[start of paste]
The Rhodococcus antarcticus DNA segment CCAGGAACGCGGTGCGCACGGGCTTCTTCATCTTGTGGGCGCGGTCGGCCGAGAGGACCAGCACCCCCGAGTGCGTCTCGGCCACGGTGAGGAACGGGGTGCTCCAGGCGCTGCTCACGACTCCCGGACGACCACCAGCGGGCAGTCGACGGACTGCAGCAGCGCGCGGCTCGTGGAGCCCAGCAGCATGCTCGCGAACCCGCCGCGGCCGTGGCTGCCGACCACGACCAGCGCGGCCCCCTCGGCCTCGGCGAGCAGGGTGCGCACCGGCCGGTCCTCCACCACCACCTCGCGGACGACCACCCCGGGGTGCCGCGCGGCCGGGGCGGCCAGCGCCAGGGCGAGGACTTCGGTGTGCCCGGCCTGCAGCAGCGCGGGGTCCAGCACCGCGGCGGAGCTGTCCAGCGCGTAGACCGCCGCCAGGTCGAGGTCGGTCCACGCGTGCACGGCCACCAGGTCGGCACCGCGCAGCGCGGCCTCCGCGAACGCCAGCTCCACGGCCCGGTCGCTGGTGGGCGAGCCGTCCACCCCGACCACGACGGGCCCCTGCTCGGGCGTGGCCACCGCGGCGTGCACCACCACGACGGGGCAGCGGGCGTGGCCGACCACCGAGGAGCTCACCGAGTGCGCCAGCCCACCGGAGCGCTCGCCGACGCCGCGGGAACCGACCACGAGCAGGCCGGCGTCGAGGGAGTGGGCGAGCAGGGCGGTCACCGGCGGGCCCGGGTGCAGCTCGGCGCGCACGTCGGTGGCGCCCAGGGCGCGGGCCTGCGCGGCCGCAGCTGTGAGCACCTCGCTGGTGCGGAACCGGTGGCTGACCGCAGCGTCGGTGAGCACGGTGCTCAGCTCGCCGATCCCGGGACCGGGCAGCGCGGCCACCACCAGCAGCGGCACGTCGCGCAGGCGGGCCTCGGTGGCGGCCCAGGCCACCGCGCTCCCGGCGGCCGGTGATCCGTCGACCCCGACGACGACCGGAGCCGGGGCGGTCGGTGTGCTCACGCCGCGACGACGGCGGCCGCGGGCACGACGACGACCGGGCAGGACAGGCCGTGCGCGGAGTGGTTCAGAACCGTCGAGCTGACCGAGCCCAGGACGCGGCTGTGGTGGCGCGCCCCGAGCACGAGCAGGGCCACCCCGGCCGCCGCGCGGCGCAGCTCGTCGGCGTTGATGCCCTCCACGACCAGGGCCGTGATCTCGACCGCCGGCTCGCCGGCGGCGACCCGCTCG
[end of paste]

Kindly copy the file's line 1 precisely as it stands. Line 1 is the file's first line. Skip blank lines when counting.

The Rhodococcus antarcticus DNA segment CCAGGAACGCGGTGCGCACGGGCTTCTTCATCTTGTGGGCGCGGTCGGCCGAGAGGACCAGCACCCCCGAGTGCGTCTCGGCCACGGTGAGGAACGGGGTGCTCCAGGCGCTGCTCACGACTCCCGGACGACCACCAGCGGGCAGTCGACGGACTGCAGCAGCGCGCGGCTCGTGGAGCCCAGCAGCATGCTCGCGAACCCGCCGCGGCCGTGGCTGCCGACCACGACCAGCGCGGCCCCCTCGGCCTCGGCGAGCAGGGTGCGCACCGGCCGGTCCTCCACCACCACCTCGCGGACGACCACCCCGGGGTGCCGCGCGGCCGGGGCGGCCAGCGCCAGGGCGAGGACTTCGGTGTGCCCGGCCTGCAGCAGCGCGGGGTCCAGCACCGCGGCGGAGCTGTCCAGCGCGTAGACCGCCGCCAGGTCGAGGTCGGTCCACGCGTGCACGGCCACCAGGTCGGCACCGCGCAGCGCGGCCTCCGCGAACGCCAGCTCCACGGCCCGGTCGCTGGTGGGCGAGCCGTCCACCCCGACCACGACGGGCCCCTGCTCGGGCGTGGCCACCGCGGCGTGCACCACCACGACGGGGCAGCGGGCGTGGCCGACCACCGAGGAGCTCACCGAGTGCGCCAGCCCACCGGAGCGCTCGCCGACGCCGCGGGAACCGACCACGAGCAGGCCGGCGTCGAGGGAGTGGGCGAGCAGGGCGGTCACCGGCGGGCCCGGGTGCAGCTCGGCGCGCACGTCGGTGGCGCCCAGGGCGCGGGCCTGCGCGGCCGCAGCTGTGAGCACCTCGCTGGTGCGGAACCGGTGGCTGACCGCAGCGTCGGTGAGCACGGTGCTCAGCTCGCCGATCCCGGGACCGGGCAGCGCGGCCACCACCAGCAGCGGCACGTCGCGCAGGCGGGCCTCGGTGGCGGCCCAGGCCACCGCGCTCCCGGCGGCCGGTGATCCGTCGACCCCGACGACGACCGGAGCCGGGGCGGTCGGTGTGCTCACGCCGCGACGACGGCGGCCGCGGGCACGACGACGACCGGGCAGGACAGGCCGTGCGCGGAGTGGTTCAGAACCGTCGAGCTGACCGAGCCCAGGACGCGGCTGTGGTGGCGCGCCCCGAGCACGAGCAGGGCCACCCCGGCCGCCGCGCGGCGCAGCTCGTCGGCGTTGATGCCCTCCACGACCAGGGCCGTGATCTCGACCGCCGGCTCGCCGGCGGCGACCCGCTCG